The sound of extra virgin as opposed to virgin olive oil denotes a higher quality of product, thus commanding a higher price, but is there really any difference between the two? Virgin olive oil is obtained through mechanical expeller pressure, washing, centrifugation and filtration.
This oil has a lighter flavour and colour than EVOO. Extra virgin olive oil on the other hand is obtained through cold pressure. The olives are picked by hand so as not to bruise them and then pressed within 24 hours. This is a chemical free process aimed at preserving the taste of the oil.
According to the International Olive Oil Council –
“Extra-Virgin Olive Oil (EVOO) is virgin olive oil that has a minimum organoleptic rating of 6.5 out of 10, and low acidity under 1%. It is the oil of the highest quality, and boasts a perfect, fruity taste, and with a color that can range from crystalline champagne to greenish-golden to bright green. Ordinary Virgin Olive Oil only has an organoleptic rating of 3.5 or more and acidity of max 3.3 percent. When properly processed, ordinary virgin olive oil maintains the purity of the fruit’s flavor, aroma, and vitamins…”
By the way, organoleptic means being, affecting, or relating to qualities of a substance that stimulate the sense organs. At the end of the day, climate, soil, type of olive tree and time of harvest play a role in the eventual flavor and colour of olive oil. So what does this mean for your hair story? I have tried both virgin and extra virgin olive oil on my hair and I haven’t noticed any difference in the touch and feel. The aftermath remains the same – softer and shinier hair. If you were planning to use it to cook though, I would pay more attention to it.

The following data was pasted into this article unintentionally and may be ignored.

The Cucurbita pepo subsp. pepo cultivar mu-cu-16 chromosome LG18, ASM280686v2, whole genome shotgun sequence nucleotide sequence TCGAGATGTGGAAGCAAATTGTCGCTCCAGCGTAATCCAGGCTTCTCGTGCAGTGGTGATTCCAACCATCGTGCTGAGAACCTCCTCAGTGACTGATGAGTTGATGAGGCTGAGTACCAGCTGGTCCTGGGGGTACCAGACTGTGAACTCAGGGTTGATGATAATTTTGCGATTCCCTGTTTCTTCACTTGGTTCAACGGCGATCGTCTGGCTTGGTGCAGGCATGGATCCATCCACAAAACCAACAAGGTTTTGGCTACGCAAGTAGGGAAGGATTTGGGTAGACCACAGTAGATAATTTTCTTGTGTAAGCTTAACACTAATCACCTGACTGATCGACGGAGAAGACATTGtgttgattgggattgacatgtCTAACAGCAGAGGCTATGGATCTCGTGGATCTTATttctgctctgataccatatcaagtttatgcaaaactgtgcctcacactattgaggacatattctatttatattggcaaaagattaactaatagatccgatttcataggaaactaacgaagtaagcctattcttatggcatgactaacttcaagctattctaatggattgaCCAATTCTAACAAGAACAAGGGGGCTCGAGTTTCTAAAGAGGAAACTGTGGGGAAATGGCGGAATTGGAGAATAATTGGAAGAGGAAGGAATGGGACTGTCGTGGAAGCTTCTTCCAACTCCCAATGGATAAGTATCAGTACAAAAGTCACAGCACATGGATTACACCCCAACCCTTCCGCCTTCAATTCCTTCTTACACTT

You can find out if the extra virgin olive oil you bought is really that by placing a small quantity of the EVOO in a glass bowl and refrigerating it for a few days. If it becomes crystal like, it’s most likely genuine extra-virgin olive oil. If it forms a block however, it has been chemically refined and altered.
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